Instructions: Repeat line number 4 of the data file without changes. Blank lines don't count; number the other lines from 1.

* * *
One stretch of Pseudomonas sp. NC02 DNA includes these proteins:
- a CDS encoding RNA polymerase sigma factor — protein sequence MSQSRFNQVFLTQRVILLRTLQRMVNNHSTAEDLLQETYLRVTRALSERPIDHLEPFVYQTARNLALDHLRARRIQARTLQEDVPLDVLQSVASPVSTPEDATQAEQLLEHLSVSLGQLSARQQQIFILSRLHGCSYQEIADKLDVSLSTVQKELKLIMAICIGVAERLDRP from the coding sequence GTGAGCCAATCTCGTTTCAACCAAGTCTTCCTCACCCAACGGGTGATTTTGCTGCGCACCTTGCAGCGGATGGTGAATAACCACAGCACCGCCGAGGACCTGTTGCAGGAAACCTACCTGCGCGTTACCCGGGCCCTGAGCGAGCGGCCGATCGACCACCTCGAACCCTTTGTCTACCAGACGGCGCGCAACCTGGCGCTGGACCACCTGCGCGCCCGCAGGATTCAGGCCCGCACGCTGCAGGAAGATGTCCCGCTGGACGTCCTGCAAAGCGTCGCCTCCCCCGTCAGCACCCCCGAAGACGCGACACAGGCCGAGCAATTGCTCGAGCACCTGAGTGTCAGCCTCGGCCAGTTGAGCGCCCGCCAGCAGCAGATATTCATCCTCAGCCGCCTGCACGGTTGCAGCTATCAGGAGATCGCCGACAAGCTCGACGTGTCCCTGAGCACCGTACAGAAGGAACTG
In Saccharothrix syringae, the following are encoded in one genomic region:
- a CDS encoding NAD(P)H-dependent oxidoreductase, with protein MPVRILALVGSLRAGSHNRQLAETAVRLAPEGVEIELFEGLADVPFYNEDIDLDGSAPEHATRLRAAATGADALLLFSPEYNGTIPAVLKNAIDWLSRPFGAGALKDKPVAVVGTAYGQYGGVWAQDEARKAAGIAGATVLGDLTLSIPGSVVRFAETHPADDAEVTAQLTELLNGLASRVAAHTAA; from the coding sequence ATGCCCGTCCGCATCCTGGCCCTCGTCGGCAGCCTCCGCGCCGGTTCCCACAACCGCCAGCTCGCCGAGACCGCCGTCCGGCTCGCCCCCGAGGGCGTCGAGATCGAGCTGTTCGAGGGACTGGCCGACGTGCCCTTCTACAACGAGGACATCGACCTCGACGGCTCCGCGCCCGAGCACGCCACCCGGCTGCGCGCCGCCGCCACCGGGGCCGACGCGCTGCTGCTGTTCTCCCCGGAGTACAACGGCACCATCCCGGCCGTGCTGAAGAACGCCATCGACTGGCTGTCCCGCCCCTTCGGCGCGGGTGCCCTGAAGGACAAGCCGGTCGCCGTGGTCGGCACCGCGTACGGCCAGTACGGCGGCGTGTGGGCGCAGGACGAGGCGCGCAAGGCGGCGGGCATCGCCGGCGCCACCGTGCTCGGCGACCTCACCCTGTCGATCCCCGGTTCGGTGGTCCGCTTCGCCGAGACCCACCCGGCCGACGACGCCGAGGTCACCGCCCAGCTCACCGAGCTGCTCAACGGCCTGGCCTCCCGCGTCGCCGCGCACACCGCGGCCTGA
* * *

- a CDS encoding NAD(P)H-dependent oxidoreductase, with protein MPVRILALVGSLRAGSHNRQLAETAVRLAPEGVEIELFEGLADVPFYNEDIDLDGSAPEHATRLRAAATGADALLLFSPEYNGTIPAVLKNAIDWLSRPFGAGALKDKPVAVVGTAYGQYGGVWAQDEARKAAGIAGATVLGDLTLSIPGSVVRFAETHPADDAEVTAQLTELLNGLASRVAAHTAA; from the coding sequence ATGCCCGTCCGCATCCTGGCCCTCGTCGGCAGCCTCCGCGCCGGTTCCCACAACCGCCAGCTCGCCGAGACCGCCGTCCGGCTCGCCCCCGAGGGCGTCGAGATCGAGCTGTTCGAGGGACTGGCCGACGTGCCCTTCTACAACGAGGACATCGACCTCGACGGCTCCGCGCCCGAGCACGCCACCCGGCTGCGCGCCGCCGCCACCGGGGCCGACGCGCTGCTGCTGTTCTCCCCGGAGTACAACGGCACCATCCCGGCCGTGCTGAAGAACGCCATCGACTGGCTGTCCCGCCCCTTCGGCGCGGGTGCCCTGAAGGACAAGCCGGTCGCCGTGGTCGGCACCGCGTACGGCCAGTACGGCGGCGTGTGGGCGCAGGACGAGGCGCGCAAGGCGGCGGGCATCGCCGGCGCCACCGTGCTCGGCGACCTCACCCTGTCGATCCCCGGTTCGGTGGTCCGCTTCGCCGAGACCCACCCGGCCGACGACGCCGAGGTCACCGCCCAGCTCACCGAGCTGCTCAACGGCCTGGCCTCCCGCGTCGCCGCGCACACCGCGGCCTGA